A pet peeve of mine about many TV shows

I may be the only person with this hang-up, but why does there has to be sexual tension among the main characters of a show? Can’t it just be that people fight crime, be funny, or whatever the other main plot-lines are nowadays? It takes away the focus on what is otherwise a good show.

Consider – when the two main characters hook-up or start dating, it changes the show. Instead of the show being about __________ (fill in actual plot of your show), it becomes a soap opera and a matter of which one said something wrong to whom and made it awkward with the other.

If one regular character on the show “meets” someone, that’s organic – and fine – but it shouldn’t be obligatory that in EVERY show they have to get together and then it turns into a whole back-and-forth that lasts for the duration of the show regardless of how long they date and the only real consequence is that you lose the prime focus of the original point of the show.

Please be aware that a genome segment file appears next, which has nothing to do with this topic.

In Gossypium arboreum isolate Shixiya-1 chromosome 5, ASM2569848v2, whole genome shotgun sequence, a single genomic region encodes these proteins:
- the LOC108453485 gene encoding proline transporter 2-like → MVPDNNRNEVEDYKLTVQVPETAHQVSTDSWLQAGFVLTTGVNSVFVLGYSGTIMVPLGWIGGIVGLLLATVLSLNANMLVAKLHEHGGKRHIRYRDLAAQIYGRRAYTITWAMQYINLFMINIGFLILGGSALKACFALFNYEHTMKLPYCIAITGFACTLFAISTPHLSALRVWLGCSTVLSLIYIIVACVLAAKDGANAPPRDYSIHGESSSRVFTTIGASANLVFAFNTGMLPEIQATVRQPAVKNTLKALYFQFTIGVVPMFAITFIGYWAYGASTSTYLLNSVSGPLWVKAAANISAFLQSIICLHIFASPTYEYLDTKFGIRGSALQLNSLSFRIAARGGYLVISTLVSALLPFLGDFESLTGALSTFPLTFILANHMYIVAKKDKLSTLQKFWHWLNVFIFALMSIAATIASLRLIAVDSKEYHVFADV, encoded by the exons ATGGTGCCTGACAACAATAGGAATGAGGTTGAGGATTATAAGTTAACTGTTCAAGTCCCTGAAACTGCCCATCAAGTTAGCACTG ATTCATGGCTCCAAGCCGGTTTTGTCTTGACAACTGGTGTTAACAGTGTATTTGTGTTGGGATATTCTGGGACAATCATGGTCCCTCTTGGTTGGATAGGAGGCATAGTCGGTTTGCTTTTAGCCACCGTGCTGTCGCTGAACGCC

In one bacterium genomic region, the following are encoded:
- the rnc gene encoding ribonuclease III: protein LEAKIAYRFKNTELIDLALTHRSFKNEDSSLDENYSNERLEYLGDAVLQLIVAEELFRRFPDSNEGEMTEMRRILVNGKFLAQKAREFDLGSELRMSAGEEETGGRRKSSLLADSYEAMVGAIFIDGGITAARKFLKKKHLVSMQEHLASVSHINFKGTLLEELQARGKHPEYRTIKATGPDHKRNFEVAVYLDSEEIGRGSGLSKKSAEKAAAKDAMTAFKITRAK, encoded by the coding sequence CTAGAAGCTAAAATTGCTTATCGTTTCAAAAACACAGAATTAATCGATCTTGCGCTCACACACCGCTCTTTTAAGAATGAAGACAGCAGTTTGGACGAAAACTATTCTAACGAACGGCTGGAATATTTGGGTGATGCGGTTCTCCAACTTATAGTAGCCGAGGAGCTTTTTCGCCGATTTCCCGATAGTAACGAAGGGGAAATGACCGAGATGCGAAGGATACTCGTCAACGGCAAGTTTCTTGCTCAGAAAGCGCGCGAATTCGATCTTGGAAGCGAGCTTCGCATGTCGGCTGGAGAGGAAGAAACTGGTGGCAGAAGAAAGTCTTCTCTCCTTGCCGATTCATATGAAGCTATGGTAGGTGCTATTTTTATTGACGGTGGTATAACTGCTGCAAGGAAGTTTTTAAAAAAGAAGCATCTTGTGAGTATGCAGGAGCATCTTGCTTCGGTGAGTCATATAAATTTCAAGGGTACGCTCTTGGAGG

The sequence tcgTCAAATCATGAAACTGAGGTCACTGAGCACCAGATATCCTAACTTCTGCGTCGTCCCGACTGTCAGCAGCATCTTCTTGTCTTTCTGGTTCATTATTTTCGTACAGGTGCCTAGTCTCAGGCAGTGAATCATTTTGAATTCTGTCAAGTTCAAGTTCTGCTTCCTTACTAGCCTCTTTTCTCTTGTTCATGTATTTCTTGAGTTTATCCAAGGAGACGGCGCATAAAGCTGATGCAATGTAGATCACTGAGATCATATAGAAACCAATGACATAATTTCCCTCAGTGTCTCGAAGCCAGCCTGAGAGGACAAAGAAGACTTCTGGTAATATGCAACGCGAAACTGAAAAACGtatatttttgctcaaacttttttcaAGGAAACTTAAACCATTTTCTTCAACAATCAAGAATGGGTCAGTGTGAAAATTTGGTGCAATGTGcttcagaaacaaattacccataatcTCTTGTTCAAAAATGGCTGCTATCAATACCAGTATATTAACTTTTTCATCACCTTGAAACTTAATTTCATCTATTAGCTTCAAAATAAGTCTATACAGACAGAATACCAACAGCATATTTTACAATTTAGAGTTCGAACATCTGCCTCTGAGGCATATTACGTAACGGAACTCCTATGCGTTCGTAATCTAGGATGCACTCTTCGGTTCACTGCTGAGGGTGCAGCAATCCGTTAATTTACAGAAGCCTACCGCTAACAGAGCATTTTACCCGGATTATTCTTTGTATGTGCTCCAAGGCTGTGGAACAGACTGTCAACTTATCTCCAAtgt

Take a show like Friends – half of them dated each other, and instead of the show being funny, they ended up focusing on Rachel and Ross getting together, then breaking up, (repeat six times) or Rachel and Joey, or Chandler & Monica. Instead of being a funny happy-go-lucky show for thirty minutes a week, a bunch of the episodes end on a sad note and you’re wondering what happened, leaving you thinking “I thought this was supposed to be funny”.

Relationships on TV shows aren’t bad per se, but when the point of the show is to make you giggle while the family eats frozen dinners around the TV, or make you sit at the edge of your seat while a murderer is being chased by unusually suave officers of the law, thinking about how that’s going to affect how this person feels about another person, who may or may not care for this person more than another person, lessens the show.